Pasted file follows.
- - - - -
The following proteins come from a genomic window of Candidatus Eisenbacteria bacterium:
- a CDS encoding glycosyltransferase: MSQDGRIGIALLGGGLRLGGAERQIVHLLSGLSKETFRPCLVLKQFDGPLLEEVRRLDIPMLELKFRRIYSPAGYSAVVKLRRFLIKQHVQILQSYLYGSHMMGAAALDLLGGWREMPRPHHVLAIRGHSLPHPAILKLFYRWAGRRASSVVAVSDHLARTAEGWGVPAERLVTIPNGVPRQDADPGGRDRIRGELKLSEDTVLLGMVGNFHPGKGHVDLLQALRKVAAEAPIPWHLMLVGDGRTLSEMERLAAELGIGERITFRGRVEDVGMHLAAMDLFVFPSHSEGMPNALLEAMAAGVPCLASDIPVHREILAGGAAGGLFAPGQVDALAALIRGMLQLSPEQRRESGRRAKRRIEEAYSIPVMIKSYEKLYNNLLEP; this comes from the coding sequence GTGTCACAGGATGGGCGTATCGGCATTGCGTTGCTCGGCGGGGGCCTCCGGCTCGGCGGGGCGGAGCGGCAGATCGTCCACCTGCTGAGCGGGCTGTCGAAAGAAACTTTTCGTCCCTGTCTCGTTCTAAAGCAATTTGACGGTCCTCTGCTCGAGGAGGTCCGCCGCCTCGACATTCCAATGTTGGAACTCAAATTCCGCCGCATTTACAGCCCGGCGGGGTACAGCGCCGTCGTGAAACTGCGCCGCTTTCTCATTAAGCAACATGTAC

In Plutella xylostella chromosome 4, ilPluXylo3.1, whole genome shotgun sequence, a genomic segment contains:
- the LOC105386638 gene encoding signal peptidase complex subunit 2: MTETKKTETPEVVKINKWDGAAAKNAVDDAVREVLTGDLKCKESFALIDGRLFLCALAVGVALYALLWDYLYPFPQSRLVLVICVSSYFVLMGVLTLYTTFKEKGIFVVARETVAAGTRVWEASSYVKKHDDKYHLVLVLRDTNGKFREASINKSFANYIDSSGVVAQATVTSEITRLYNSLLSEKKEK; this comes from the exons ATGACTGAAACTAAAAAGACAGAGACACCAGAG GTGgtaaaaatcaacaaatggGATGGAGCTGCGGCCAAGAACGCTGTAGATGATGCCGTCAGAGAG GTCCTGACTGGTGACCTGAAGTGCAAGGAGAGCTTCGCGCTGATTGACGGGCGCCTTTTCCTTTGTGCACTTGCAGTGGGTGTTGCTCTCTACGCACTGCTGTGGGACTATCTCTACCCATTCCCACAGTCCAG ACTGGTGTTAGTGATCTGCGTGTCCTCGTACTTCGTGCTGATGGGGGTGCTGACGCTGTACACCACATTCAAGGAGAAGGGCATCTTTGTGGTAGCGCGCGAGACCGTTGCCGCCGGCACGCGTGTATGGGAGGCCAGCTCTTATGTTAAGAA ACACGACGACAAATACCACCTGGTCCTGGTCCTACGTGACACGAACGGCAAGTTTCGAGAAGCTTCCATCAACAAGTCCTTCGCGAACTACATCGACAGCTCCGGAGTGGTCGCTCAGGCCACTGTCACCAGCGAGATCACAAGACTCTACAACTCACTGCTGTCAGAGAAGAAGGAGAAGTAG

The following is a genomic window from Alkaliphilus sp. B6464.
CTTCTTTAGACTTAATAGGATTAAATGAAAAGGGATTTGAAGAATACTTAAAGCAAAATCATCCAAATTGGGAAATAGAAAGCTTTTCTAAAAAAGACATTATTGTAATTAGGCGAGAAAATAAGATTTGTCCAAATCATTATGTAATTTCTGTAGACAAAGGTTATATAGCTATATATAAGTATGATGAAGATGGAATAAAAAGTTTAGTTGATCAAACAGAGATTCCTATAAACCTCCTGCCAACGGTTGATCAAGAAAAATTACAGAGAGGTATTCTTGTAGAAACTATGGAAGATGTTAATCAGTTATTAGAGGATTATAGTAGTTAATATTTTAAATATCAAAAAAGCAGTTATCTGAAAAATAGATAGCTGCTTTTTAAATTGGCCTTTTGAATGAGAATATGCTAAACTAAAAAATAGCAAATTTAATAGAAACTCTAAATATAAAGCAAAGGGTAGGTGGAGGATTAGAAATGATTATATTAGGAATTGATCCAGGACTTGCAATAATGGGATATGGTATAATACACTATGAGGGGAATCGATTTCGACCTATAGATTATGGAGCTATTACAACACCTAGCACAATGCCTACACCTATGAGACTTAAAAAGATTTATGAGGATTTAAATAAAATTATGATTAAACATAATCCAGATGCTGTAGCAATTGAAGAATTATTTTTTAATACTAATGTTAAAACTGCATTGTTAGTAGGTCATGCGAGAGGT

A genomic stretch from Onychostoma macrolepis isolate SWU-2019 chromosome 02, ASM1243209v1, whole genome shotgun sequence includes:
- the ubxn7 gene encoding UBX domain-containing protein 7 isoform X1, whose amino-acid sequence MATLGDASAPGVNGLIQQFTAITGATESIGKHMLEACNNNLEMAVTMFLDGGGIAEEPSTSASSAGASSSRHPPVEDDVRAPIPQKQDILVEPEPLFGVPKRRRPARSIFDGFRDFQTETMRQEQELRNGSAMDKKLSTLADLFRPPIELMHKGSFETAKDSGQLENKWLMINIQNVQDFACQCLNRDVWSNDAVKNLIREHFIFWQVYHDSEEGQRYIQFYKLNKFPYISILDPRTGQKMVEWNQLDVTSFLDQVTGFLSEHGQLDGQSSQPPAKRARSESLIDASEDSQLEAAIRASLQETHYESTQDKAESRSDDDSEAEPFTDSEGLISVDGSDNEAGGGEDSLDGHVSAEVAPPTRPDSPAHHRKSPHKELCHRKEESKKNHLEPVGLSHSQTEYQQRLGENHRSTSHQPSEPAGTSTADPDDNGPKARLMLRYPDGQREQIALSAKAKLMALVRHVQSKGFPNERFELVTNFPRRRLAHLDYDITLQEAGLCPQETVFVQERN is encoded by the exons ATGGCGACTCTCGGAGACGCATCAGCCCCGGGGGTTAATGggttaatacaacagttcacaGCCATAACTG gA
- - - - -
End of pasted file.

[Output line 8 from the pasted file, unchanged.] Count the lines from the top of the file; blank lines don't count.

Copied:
- the ubxn7 gene encoding UBX domain-containing protein 7 isoform X1, whose amino-acid sequence MATLGDASAPGVNGLIQQFTAITGATESIGKHMLEACNNNLEMAVTMFLDGGGIAEEPSTSASSAGASSSRHPPVEDDVRAPIPQKQDILVEPEPLFGVPKRRRPARSIFDGFRDFQTETMRQEQELRNGSAMDKKLSTLADLFRPPIELMHKGSFETAKDSGQLENKWLMINIQNVQDFACQCLNRDVWSNDAVKNLIREHFIFWQVYHDSEEGQRYIQFYKLNKFPYISILDPRTGQKMVEWNQLDVTSFLDQVTGFLSEHGQLDGQSSQPPAKRARSESLIDASEDSQLEAAIRASLQETHYESTQDKAESRSDDDSEAEPFTDSEGLISVDGSDNEAGGGEDSLDGHVSAEVAPPTRPDSPAHHRKSPHKELCHRKEESKKNHLEPVGLSHSQTEYQQRLGENHRSTSHQPSEPAGTSTADPDDNGPKARLMLRYPDGQREQIALSAKAKLMALVRHVQSKGFPNERFELVTNFPRRRLAHLDYDITLQEAGLCPQETVFVQERN is encoded by the exons ATGGCGACTCTCGGAGACGCATCAGCCCCGGGGGTTAATGggttaatacaacagttcacaGCCATAACTG gA